I have found two spiritual traditions especially helpful with this idea.  The first is Buddhism, which talks about nonattachment and going to the places that scare you.  But in this post I want to focus more on the second tradition which has influenced me, and I think may have some good insights into technology and our place in the world.  That second tradition is Quakerism.

What I have learned from Quakers and my own connection to the Society of Friends, is the importance of gaining clearness, and discernment.  One quote that sums up what I am saying is from an article written by M.L. Morrison in the book Spirituality, religion and peace education.  In it she says:

“Key to a Quaker philosophy of education is the belief that each individual has the capacity for discerning the truth.  The truth does not solely come from the teacher or mentor… The process of getting clear about a particular discernment implies testing it out in a community of fellow seekers.  In this way individuals are accountable to the communities in which they live and learn and the community can support the strength and leadings of its members.” (Italics mine)

What if we started seeing the world, online and off as that sort of community?  Get clear with who you are and what you’re about.  Be authentic.  And after you have achieved a certain amount of clarity have a discerning attitude about what you put out there about yourself, and above all behave as we feel we ought.  Am I saying that we all need to adopt Buddhism or Quakerism?  Of course not.  But we need to start focussing first on who we are in the world, not who shouldn’t be videotaping us.

Technology is not going away folks.  And adolescents are rightly exploring and testing the limits of it, because they will be using it to maintain, more accurately repair, the world we have given them.  September 11th taught these kids that media can be used to bear witness to terrorism and injustice in real-time.  And since then, Youtube has proliferated with videos of the atrocities professionals have perpetrated.  I have seen a juvenile collapse walking around a courtyard of lockup, only to be kicked and ignored by the warden when he was in need of medical attention.  I have seen a college student tasered in a library.  We have seen an Iranian woman shot to death and die before our eyes.

And these images change us, and they go viral.  This is what globalization is, this is our whole planet struggling to get clear.  And there are lots of people, those in power, who want the status quo.  Keep the doors shut so people have to “go through the proper channels.”  But technology is trending towards dialogue and democracy.  You just can’t get away with being cruel unobserved and often unchallenged.  Make fun of a teen who may have Asperger’s and he’ll post a rebuttal on Youtube.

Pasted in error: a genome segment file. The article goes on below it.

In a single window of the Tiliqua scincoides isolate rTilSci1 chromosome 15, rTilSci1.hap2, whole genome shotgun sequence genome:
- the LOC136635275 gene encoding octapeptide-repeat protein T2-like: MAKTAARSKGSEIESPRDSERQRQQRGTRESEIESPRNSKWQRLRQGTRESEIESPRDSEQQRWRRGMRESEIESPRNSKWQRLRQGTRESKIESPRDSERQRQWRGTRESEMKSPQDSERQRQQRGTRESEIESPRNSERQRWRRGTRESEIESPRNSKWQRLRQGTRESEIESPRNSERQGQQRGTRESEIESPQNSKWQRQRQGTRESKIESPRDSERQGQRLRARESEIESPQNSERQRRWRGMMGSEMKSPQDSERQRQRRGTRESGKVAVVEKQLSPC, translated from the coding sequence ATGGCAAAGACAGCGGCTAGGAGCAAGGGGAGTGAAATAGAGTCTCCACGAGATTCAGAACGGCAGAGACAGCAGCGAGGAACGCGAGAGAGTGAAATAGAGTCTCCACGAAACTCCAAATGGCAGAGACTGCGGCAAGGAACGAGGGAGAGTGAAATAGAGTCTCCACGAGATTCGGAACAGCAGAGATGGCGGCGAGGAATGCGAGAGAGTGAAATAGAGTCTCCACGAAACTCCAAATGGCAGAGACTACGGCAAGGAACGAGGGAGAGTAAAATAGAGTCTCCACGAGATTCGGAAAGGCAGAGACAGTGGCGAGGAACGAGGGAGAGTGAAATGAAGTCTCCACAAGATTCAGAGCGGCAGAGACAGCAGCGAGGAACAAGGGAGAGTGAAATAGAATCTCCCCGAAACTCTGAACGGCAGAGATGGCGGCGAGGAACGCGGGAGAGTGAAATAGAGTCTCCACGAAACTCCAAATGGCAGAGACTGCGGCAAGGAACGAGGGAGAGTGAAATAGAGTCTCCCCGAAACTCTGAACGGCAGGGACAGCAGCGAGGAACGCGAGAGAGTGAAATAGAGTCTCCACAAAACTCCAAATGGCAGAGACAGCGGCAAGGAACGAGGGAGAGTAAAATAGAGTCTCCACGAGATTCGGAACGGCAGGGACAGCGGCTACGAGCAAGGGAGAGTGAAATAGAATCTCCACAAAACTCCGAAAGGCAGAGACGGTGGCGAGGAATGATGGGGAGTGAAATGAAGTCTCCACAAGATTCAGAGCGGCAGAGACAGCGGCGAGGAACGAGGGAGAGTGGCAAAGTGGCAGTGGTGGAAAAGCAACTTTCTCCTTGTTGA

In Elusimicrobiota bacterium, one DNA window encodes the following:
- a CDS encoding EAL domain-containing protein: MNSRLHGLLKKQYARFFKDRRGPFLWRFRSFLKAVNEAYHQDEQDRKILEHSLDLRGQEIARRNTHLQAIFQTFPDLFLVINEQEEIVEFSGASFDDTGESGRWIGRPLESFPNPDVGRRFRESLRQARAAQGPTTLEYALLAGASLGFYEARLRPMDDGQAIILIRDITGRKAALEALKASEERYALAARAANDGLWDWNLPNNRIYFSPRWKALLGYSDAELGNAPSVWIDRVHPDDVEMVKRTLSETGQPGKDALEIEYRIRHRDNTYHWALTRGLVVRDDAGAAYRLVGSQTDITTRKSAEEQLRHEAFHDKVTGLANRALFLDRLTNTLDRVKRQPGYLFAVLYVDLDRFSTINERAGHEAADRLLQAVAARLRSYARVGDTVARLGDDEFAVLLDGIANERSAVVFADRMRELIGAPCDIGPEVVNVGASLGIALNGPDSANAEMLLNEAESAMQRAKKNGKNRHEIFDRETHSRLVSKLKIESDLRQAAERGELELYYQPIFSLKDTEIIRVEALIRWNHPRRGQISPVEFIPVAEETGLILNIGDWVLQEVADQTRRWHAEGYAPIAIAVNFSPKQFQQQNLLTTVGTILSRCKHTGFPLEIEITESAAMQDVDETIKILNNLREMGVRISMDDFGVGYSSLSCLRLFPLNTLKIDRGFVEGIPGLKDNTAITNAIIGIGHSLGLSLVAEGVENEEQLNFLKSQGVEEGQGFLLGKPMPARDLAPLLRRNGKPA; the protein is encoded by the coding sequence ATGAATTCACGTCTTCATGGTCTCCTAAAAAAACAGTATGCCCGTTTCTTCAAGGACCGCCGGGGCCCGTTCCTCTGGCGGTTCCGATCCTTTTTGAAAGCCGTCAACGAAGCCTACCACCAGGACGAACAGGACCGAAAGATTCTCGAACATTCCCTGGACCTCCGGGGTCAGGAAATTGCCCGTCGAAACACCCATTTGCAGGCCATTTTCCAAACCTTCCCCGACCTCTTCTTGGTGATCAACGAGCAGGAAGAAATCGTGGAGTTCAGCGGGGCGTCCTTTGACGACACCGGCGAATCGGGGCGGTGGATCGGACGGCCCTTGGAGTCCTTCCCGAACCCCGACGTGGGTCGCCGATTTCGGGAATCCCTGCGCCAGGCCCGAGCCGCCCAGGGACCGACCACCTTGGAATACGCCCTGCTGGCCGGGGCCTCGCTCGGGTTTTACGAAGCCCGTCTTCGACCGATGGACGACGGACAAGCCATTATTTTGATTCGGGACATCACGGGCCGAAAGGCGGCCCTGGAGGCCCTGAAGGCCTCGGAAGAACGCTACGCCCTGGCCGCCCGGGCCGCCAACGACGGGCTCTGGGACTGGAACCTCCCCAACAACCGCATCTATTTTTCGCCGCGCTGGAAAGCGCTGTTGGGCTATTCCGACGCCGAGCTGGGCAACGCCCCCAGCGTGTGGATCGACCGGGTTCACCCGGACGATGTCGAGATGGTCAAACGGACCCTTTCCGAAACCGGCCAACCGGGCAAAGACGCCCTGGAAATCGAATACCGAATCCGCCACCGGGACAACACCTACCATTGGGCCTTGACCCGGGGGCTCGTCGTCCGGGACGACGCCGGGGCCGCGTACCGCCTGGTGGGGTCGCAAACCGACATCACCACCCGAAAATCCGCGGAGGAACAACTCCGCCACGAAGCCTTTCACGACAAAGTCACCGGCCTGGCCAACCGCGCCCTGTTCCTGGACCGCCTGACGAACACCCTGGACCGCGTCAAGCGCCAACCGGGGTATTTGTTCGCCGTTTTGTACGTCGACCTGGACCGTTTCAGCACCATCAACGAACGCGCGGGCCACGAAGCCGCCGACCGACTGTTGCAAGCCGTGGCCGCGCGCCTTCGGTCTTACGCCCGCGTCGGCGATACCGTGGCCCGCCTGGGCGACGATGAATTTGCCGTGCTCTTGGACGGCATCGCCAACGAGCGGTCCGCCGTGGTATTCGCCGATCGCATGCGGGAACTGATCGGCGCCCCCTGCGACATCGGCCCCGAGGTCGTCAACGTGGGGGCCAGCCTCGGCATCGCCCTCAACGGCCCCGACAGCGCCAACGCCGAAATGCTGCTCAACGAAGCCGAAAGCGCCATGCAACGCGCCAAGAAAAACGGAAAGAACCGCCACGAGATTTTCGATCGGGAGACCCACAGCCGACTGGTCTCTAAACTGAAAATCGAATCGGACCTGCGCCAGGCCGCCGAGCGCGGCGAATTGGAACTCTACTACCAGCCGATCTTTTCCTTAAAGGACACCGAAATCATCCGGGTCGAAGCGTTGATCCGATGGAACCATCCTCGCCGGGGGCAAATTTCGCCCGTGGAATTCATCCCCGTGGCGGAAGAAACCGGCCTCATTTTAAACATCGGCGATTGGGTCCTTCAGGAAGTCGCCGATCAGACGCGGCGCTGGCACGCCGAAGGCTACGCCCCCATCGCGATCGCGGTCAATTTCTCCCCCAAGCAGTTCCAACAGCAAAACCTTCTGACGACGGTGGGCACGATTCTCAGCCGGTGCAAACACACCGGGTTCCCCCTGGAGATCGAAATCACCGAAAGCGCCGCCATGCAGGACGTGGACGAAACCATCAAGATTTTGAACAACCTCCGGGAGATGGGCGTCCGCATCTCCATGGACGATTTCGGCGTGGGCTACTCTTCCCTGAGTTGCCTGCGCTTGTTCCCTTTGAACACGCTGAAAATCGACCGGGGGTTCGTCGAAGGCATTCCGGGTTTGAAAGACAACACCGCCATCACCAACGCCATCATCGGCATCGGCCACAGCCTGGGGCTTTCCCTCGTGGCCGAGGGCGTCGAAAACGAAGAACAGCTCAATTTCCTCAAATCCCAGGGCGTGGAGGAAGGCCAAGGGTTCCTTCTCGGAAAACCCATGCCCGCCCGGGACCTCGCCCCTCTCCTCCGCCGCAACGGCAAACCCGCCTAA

These are the same people as the teachers who try to take away the student’s cellphone, or the administrators that forced Matt Gomez to shut down his class Facebook page.  All the parents had signed off on it, but concerns about privacy were still cited.  And that again, I believe is often a professional rhetoric for “controlling access to information.”

I have worked on the inside of several school districts, and in all of them I saw stellar educators, people who were always taking risks and getting creative.  And I saw lots of lazy, verbally abusive educators there as well.  The way our education, and our mental health, systems are set up there are a lot of disempowered angry people working with even more disempowered angry people.  And many are in the middle, trying to just keep their head low and not make waves.  I know, because I have been all of these at one point or another.

This is not going to be as easy from now on.  If you swear at a student, someone’s going to record it on their phone and have it posted on Youtube before you can blink.  If you gripe about a patient on your Facebook page they’ll find it and call you on it.  And those of you who are trying to just keep out of it all, we’ll see you too.  And more importantly, you’ll see you, and when the kid you ignored being bullied because you didn’t want to deal with it that day kills himself, you’ll have to live with the guilt that thousands of people he never knew reach out to assure those like him that it gets better, while you, the person who saw him every day or week just sat there and did nothing.

Talking about patients online, getting rough with a student, shooting a woman–Yes, these are all very different events.  But they all connect around the idea of an ethics of radical transparency.  Or as Rainer Maria Rilke put it in “Archaic Torso of Apollo:”
for here there is no place
that does not see you. You must change your life.